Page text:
Drew Lyon: Okay. And why do you suppose it’s been increasing in recent years? Environment? Or too many susceptible varieties being grown? Or what’s the issue there, do you think?
Mike Pumphrey: I think it’s a little bit of both. You know, this March is a good example. We had unseasonably warm weather in March. April kind of cooled off again. But Hessian flies really like to hatch when the conditions are I would call cool, but you know, desirable, somewhere, say, 50 to 60 degrees Fahrenheit. So in March, we had those conditions across much of the state. That coincides with seeding times. And so you have the insect hatching right at the right time when the spring wheat is established.
Drew Lyon: Okay. I remember Hessian fly-free days from my time in the great plains. And that’s dealing winter wheat. You had to plant it after a certain date to avoid the Hessian fly. So obviously, Hessian fly affects winter wheat, too. Are we seeing a problem in winter wheat?
Mike Pumphrey: You know, there have been reports of entire fields that were basically complete commercial losses over the past few years. Those were mainly in the irrigated areas. I would say everywhere where we see moderate infestations of Hessian fly in winter wheat. Winter wheat is just much more tolerant. The plants are established in tillering better. They get through the winter and kind of start growing sooner than the Hessian flies hatch. So they’re really able to outgrow the Hessian fly in our system. We do get fall infestations. And the winter wheat will be infested. And those few winter wheat fields where they are complete losses, that was exactly the problems. The fall infestation was heavy enough probably because the field was planted early enough that it was essentially a total loss.
Drew Lyon: So, is there a planting date with spring wheat that benefits or makes it more likely to have problems when we’re talking spring wheat rather than winter wheat?
Mike Pumphrey: You know, Mother Nature comes into play a little bit too much. And in general with spring wheat, the earlier we can plant, the better in terms of, you know, establishing yield potential for the crop season. So, if we plant early and we get sort of unseasonably warm weather like we did this March, then that just means there’s going to be more Hessian fly infestation, even though we’re setting up for good crop if you’re able to plant that early.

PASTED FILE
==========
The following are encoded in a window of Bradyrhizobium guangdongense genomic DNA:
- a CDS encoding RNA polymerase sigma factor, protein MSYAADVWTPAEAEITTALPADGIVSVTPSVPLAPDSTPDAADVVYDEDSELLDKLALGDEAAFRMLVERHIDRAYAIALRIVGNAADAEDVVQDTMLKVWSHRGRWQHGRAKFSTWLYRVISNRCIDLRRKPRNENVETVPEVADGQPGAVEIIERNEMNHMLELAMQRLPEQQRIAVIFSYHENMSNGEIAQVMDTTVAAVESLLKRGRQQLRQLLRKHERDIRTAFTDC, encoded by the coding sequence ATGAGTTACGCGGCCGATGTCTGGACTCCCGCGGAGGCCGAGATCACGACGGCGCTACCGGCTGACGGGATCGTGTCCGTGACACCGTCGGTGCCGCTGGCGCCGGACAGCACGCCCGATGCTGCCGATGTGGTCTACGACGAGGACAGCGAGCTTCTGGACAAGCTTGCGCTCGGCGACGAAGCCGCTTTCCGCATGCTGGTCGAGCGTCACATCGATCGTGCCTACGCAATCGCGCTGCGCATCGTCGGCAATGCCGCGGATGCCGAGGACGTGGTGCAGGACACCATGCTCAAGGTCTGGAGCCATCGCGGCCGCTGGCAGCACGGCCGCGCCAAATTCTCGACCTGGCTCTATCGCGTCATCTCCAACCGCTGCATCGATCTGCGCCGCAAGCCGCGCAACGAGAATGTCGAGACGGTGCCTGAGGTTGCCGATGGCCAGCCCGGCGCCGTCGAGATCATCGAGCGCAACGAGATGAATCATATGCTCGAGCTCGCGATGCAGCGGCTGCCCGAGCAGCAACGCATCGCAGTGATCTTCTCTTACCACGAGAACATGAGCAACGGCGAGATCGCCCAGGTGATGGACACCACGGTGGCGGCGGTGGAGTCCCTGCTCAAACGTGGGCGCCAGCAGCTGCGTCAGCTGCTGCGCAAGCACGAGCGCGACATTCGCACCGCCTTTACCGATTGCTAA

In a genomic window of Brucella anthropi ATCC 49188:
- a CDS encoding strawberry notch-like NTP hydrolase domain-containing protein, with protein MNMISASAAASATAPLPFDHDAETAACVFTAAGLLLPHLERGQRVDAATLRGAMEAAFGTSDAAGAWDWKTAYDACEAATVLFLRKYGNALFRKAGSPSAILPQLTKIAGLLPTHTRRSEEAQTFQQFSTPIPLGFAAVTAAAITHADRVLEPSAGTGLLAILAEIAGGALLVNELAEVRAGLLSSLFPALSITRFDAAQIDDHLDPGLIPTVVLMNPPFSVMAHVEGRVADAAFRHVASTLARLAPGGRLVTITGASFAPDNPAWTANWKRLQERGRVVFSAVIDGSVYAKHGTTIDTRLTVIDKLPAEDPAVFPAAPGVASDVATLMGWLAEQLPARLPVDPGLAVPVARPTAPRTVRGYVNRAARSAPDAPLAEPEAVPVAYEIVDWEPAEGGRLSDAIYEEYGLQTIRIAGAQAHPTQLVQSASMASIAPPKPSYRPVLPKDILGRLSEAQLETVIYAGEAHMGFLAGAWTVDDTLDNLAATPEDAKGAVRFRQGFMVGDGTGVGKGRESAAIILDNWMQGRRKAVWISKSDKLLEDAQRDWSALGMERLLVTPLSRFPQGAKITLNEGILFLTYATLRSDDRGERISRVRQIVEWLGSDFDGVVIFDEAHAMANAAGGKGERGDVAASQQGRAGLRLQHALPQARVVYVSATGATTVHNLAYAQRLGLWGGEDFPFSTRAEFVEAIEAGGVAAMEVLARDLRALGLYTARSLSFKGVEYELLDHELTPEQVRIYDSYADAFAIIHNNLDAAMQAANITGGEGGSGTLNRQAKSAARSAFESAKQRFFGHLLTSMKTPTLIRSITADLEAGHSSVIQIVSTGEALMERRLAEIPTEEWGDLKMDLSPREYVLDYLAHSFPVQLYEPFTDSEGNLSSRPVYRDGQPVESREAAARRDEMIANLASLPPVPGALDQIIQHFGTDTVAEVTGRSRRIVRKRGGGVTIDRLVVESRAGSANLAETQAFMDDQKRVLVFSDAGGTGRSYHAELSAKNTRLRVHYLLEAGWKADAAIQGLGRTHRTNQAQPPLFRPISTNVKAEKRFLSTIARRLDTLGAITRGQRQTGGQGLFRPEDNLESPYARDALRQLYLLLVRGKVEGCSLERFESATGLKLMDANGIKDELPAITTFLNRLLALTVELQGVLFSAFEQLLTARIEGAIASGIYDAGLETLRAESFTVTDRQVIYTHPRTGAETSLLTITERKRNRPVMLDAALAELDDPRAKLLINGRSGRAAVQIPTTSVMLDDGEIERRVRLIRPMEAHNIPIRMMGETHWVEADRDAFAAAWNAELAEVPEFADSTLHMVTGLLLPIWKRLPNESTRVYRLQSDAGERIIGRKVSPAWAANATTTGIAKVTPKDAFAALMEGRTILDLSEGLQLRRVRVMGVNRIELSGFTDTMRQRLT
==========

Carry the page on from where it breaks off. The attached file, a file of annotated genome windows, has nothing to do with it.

Drew Lyon: Okay. So as a spring wheat breeder, you’re evidently looking to breed varieties that are more resistant to Hessian fly. What makes a wheat variety resistant to Hessian fly?
Mike Pumphrey: You know, this is a really interesting insect system. These Hessian flies actually behave more like some of our fungal diseases, like say, stripe rust, for instance. There are specific genes that cause virulence or allow the insect to infect the plant. And the plant has specific resistance genes. Kind of like the all stage or seedling resistance we talked about in stripe rust. Unfortunately, we don’t know a lot about those genes. We don’t have a lot of DNA tools to track those genes. Our region has its own sort of diverse and unique Hessian fly population compared to if you were in Kansas or Indiana or North Carolina, or say, Morocco. This is a globally-distributed problem. Each Hessian fly population is really kind of establishing itself and mating locally up to three to four times a year in our environment. So, those populations can really differentiate in fairly isolated regions.
Drew Lyon: Okay. So these resistant varieties, are they just capable of surviving the damage caused by Hessian fly? Or do they prevent the Hessian fly from developing and growing?